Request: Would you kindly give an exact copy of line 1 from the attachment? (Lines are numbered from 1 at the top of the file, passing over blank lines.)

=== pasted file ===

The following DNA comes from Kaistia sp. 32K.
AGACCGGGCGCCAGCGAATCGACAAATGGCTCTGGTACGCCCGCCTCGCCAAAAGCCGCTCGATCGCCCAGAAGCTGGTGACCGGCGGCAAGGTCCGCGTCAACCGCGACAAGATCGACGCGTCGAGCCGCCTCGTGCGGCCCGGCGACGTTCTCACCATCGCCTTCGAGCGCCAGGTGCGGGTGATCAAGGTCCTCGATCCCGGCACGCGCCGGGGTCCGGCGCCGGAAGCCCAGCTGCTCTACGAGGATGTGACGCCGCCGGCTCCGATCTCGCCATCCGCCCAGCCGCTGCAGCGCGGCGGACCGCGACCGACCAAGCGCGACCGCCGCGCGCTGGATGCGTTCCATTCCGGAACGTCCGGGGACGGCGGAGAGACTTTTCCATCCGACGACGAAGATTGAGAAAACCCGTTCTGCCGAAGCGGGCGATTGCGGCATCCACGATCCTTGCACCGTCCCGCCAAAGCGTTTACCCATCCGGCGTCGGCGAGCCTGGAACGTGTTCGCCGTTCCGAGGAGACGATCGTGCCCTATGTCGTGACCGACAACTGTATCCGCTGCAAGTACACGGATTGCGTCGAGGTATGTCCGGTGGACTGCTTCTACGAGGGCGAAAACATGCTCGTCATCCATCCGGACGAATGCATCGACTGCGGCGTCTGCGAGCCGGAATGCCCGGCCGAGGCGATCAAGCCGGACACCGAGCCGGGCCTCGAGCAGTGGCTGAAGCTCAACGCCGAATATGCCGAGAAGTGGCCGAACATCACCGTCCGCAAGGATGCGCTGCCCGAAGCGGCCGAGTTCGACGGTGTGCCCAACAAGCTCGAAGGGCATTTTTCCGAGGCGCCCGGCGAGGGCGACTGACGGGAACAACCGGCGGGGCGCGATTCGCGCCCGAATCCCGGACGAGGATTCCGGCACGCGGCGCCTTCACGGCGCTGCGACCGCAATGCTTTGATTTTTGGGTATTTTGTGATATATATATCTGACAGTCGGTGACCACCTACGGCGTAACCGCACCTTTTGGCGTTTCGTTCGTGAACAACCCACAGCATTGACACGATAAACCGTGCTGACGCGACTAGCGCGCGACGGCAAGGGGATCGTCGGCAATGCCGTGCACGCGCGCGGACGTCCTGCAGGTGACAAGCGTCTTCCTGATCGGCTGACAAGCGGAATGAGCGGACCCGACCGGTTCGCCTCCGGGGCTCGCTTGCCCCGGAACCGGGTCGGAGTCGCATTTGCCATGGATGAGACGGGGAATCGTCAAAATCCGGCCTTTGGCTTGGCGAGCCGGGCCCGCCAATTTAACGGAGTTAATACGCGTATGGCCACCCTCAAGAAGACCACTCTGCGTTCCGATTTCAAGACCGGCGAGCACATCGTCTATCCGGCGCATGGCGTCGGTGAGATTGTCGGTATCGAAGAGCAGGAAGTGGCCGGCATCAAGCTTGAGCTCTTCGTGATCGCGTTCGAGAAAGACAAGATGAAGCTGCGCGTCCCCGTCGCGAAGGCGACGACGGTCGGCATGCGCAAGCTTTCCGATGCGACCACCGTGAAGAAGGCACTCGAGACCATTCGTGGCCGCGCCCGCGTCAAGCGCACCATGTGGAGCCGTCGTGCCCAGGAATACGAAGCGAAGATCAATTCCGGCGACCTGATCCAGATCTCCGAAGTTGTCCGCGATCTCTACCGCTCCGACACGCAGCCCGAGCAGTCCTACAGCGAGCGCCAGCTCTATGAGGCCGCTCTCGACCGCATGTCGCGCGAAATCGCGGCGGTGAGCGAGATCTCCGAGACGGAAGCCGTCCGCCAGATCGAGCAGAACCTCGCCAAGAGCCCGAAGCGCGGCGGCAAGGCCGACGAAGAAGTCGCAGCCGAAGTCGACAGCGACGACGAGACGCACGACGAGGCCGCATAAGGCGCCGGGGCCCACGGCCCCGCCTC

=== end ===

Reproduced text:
The following DNA comes from Kaistia sp. 32K.